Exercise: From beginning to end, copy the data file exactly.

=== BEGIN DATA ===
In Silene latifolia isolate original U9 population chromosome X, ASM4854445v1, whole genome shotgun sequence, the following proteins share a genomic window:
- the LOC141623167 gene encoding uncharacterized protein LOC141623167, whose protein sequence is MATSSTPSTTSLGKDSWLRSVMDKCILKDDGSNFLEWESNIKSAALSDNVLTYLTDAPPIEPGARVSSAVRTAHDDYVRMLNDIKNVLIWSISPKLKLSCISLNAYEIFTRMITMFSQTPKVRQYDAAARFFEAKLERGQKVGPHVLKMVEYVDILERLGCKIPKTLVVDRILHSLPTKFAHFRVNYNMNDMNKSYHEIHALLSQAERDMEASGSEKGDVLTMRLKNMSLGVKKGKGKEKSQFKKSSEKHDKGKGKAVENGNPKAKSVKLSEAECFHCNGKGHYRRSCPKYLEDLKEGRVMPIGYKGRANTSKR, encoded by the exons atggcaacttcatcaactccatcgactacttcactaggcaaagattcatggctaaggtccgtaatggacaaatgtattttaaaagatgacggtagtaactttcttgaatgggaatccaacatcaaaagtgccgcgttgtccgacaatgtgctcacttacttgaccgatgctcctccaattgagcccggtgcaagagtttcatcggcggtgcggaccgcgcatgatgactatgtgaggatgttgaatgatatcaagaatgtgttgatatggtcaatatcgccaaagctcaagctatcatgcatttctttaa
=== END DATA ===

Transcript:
In Silene latifolia isolate original U9 population chromosome X, ASM4854445v1, whole genome shotgun sequence, the following proteins share a genomic window:
- the LOC141623167 gene encoding uncharacterized protein LOC141623167, whose protein sequence is MATSSTPSTTSLGKDSWLRSVMDKCILKDDGSNFLEWESNIKSAALSDNVLTYLTDAPPIEPGARVSSAVRTAHDDYVRMLNDIKNVLIWSISPKLKLSCISLNAYEIFTRMITMFSQTPKVRQYDAAARFFEAKLERGQKVGPHVLKMVEYVDILERLGCKIPKTLVVDRILHSLPTKFAHFRVNYNMNDMNKSYHEIHALLSQAERDMEASGSEKGDVLTMRLKNMSLGVKKGKGKEKSQFKKSSEKHDKGKGKAVENGNPKAKSVKLSEAECFHCNGKGHYRRSCPKYLEDLKEGRVMPIGYKGRANTSKR, encoded by the exons atggcaacttcatcaactccatcgactacttcactaggcaaagattcatggctaaggtccgtaatggacaaatgtattttaaaagatgacggtagtaactttcttgaatgggaatccaacatcaaaagtgccgcgttgtccgacaatgtgctcacttacttgaccgatgctcctccaattgagcccggtgcaagagtttcatcggcggtgcggaccgcgcatgatgactatgtgaggatgttgaatgatatcaagaatgtgttgatatggtcaatatcgccaaagctcaagctatcatgcatttctttaa